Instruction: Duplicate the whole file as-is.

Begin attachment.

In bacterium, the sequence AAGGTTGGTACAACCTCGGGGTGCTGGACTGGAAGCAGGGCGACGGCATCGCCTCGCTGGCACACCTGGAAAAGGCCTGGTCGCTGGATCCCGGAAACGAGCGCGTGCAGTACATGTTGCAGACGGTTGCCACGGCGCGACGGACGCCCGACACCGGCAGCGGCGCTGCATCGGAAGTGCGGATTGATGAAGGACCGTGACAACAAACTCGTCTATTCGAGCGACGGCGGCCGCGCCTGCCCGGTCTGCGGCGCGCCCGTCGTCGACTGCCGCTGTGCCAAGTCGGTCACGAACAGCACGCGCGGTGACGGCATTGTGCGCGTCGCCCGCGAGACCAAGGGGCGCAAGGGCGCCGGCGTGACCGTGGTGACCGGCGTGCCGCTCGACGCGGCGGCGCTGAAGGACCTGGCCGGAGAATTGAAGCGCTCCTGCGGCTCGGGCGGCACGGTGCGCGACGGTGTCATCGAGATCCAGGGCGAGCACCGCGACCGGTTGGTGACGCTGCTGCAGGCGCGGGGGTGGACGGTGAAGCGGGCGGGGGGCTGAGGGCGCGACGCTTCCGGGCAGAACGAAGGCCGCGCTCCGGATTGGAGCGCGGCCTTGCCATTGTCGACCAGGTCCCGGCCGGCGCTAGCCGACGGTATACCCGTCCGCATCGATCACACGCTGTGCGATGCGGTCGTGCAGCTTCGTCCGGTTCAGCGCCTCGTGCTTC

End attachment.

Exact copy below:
In bacterium, the sequence AAGGTTGGTACAACCTCGGGGTGCTGGACTGGAAGCAGGGCGACGGCATCGCCTCGCTGGCACACCTGGAAAAGGCCTGGTCGCTGGATCCCGGAAACGAGCGCGTGCAGTACATGTTGCAGACGGTTGCCACGGCGCGACGGACGCCCGACACCGGCAGCGGCGCTGCATCGGAAGTGCGGATTGATGAAGGACCGTGACAACAAACTCGTCTATTCGAGCGACGGCGGCCGCGCCTGCCCGGTCTGCGGCGCGCCCGTCGTCGACTGCCGCTGTGCCAAGTCGGTCACGAACAGCACGCGCGGTGACGGCATTGTGCGCGTCGCCCGCGAGACCAAGGGGCGCAAGGGCGCCGGCGTGACCGTGGTGACCGGCGTGCCGCTCGACGCGGCGGCGCTGAAGGACCTGGCCGGAGAATTGAAGCGCTCCTGCGGCTCGGGCGGCACGGTGCGCGACGGTGTCATCGAGATCCAGGGCGAGCACCGCGACCGGTTGGTGACGCTGCTGCAGGCGCGGGGGTGGACGGTGAAGCGGGCGGGGGGCTGAGGGCGCGACGCTTCCGGGCAGAACGAAGGCCGCGCTCCGGATTGGAGCGCGGCCTTGCCATTGTCGACCAGGTCCCGGCCGGCGCTAGCCGACGGTATACCCGTCCGCATCGATCACACGCTGTGCGATGCGGTCGTGCAGCTTCGTCCGGTTCAGCGCCTCGTGCTTC